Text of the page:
We would be called to a stronger recognition that these people who have this gene struggle with a particular temptation to sin that we do not all share. But this doesn’t make it any less a deviation from God’s design. Christians believe in the Fall and original sin (remember roadblock 2 above). We also believe that there is no part of who we are that hasn’t be touched by sin. To admit (if we had to) that a gay gene exists would simply be to acknowledge that the effects of the fall run deeper than we were initially aware. The horizontal doesn’t cancel the vertical!
So, if you’re talking with someone and this issue arises, stay alert and spot it. It can be tricky for sure, but without a working knowledge of these roadblocks an otherwise robust apologetic conversation can go sideways as you both speak past one another.
A doctrine I’ve repeatedly defended is that of biblical inerrancy. This doctrine affirms 2 things: First, that when all the facts are taken into consideration, and when the Bible is correctly interpreted, it neither 2) contradicts other known facts, or contradicts itself. Here I’d like t briefly discuss the second part of that definition- The Bible never contradicts itself. I’d like us to think through how we apply this conviction to tough cases.
For some time now the outspoken atheist, and Christian apostate, Dan Baker has issued his Easter Challenge. As he plainly state it, the challenges is as follows,
The conditions of the challenge are simple and reasonable. In each of the four Gospels, begin at Easter morning and read to the end of the book: Matthew 28, Mark 16, Luke 24, and John 20-21. Also read Acts 1:3-12 and Paul’s tiny version of the story in I Corinthians 15:3-8. These 165 verses can be read in a few moments. Then, without omitting a single detail from these separate accounts, write a simple, chronological narrative of the events between the resurrection and the ascension: what happened first, second, and so on; who said what, when; and where these things happened.
A number of introductory remarks are needed in responding to Mr. Barker’s Easter Challenge. Several of these thoughts are regarding what logically constitutes a contradiction between the multiple resurrection accounts, while others touch on historical and literary concerns. My goal here is not to provide a detailed harmonization (others have provided that), but address the larger idea of forced harmonizations. Parameters must be acknowledged for any responsible Christian response to challenges like Barker’s.
As a single example of what Barker wants resolved, he asks:
What time did the women visit the tomb?
- Matthew: “as it began to dawn” (28:1)
- Mark: “very early in the morning . . . at the rising of the sun” (16:2, KJV); “when the sun had risen” (NRSV); “just after sunrise” (NIV)
- Luke: “very early in the morning” (24:1, KJV) “at early dawn” (NRSV)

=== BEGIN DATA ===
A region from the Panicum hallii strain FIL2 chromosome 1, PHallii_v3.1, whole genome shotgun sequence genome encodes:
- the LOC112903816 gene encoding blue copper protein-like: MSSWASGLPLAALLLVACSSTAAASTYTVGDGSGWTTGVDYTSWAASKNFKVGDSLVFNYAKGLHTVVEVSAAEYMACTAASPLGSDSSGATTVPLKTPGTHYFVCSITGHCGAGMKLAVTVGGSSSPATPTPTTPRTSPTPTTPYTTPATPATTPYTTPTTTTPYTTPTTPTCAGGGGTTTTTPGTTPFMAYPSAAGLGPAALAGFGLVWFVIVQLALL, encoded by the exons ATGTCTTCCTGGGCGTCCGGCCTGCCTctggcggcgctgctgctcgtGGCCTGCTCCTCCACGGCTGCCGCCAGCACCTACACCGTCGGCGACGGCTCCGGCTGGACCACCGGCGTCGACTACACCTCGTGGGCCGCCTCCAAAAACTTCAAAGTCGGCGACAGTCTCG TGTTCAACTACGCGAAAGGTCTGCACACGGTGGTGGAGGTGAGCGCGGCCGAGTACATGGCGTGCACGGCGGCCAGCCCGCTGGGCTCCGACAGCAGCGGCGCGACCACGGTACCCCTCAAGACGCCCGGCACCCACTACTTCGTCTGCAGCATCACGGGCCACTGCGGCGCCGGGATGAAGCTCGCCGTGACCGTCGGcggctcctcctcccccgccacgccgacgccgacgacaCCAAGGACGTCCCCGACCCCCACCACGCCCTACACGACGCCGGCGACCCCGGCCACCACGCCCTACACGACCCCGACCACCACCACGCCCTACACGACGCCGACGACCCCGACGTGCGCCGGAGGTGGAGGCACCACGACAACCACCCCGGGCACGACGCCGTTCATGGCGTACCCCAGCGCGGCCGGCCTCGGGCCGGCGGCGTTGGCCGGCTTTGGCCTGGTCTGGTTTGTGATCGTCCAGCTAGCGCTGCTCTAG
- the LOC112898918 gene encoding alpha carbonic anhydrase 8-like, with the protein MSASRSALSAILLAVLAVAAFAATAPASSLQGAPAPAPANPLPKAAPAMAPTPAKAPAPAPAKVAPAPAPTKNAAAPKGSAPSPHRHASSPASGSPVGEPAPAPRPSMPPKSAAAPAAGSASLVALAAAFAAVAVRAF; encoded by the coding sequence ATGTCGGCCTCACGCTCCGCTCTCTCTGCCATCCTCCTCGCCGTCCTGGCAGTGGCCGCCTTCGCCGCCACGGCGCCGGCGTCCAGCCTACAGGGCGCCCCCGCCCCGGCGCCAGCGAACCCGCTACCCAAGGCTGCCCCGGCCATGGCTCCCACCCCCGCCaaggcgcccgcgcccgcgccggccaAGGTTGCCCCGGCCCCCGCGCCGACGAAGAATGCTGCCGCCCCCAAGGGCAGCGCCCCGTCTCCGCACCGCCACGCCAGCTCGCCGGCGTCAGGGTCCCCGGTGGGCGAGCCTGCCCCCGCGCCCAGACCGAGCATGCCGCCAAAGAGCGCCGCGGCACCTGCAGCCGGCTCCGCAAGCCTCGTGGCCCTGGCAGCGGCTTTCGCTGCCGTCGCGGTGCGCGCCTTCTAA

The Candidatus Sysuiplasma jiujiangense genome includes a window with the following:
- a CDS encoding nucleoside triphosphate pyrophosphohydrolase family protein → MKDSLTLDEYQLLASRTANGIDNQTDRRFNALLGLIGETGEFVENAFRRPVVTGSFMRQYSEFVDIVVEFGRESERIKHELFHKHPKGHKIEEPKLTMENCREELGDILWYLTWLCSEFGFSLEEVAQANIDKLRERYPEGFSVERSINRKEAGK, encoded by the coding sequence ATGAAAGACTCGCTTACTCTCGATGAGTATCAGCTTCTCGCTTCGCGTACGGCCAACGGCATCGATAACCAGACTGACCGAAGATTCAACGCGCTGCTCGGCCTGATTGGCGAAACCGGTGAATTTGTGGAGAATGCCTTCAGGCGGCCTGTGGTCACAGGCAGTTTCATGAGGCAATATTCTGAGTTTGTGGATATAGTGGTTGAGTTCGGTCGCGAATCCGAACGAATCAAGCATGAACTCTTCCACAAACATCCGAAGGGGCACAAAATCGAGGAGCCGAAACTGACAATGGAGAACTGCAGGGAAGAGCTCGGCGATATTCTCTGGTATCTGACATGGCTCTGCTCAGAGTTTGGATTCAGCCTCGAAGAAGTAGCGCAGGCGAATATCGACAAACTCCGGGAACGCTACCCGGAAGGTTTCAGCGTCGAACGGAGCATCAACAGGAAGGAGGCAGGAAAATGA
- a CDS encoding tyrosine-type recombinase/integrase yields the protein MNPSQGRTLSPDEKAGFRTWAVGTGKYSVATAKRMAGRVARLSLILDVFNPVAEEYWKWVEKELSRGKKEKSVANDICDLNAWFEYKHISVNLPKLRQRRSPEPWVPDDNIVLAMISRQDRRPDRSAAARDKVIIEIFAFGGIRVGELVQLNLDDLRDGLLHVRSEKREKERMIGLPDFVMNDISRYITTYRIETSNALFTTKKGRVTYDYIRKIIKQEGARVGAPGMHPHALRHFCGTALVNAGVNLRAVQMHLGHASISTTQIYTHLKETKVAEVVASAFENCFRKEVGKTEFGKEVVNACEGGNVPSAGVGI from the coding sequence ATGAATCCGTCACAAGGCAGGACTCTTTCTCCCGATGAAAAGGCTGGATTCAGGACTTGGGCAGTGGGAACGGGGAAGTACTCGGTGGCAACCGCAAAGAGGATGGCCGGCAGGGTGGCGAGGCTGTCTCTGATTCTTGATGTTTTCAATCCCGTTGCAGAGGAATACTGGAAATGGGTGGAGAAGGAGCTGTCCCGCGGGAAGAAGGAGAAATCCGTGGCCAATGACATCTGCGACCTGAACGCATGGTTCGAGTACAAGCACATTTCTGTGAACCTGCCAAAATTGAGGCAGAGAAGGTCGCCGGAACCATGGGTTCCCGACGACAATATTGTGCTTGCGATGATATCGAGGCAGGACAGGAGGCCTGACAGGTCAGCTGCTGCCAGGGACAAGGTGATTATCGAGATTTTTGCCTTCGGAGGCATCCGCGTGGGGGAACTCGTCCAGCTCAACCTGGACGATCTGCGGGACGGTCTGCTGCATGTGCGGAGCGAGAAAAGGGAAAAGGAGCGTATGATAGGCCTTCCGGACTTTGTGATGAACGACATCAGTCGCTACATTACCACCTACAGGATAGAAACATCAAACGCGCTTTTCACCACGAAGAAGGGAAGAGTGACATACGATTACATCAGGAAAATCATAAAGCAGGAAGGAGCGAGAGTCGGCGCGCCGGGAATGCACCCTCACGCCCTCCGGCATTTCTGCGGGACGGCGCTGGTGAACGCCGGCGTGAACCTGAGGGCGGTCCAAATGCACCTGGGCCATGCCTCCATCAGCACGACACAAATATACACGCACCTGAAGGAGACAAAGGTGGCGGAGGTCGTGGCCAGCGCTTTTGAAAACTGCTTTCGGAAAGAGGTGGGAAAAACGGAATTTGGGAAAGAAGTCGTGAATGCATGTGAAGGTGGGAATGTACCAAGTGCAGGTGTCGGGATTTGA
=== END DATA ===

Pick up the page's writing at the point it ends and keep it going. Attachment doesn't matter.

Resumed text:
- John: “when it was yet dark” (20:1)
It is clear that Mr. Barker’s challenge is intended to demonstrate that the multiple resurrection accounts are convoluted and irreconcilable. Such convolution, though not directly stated but certainly implied, is a strong argument against the historicity of the event itself. If the primary eyewitnesses cannot get their facts straight and do not produce a cohesive narrative the skeptic has ample reason to reject the central claim they are making.
Difficulties arise when certain assumptions (made by those untrained in biblical interpretation, historical reconstruction, and logic) are imposed upon the texts of the Bible.
Harmonization may not be possible. First, it may very well be the case that textual reconstruction is impossible. But this is not necessarily because of any failure of the biblical authors to presents the facts “as they really were,” but rather because we fail as interpreters to do just to the unique emphases of each Gospel as a literary whole. Each Gospel approaches the story of Jesus from a distinct angle, and we therefore should not automatically expect them to line up neatly like so many Lego blocks. Matthew constructs his Gospel with the aim of demonstrating Jesus as the long-promised messianic king, while John seeks to identify Jesus as the God of Israel come in the flesh. Each Gospel has its own goal and orders, including and excluding material based on the overall point they are seeking to make. We should not muffle these voices in the violent literary attempt to cram them into our preconceived procrustean bed. This is an inherent danger that potentially awaits anyone who seeks to harmonize the resurrection accounts (including those who affirm biblical inerrancy).
Beware the monster. Second, The Gospels were not written with the intent that they would be carved up, abstracted from their original focus, and spliced together like a literary Frankenstein’s Monster. So we ask, what exactly does Mr. Barker have in mind when he writes, “The important condition to the challenge, however, is that not one single biblical detail be omitted” (emphasis his). If two Gospels says there was one angel at the empty tomb, and another says there was one, how should both these details be represented in the text, “There was/were one/two angels”? Does this kind of bare representation (without harmonization) encourage the uninitiated to claim, “See, there is a clear contradiction!” It would seem so.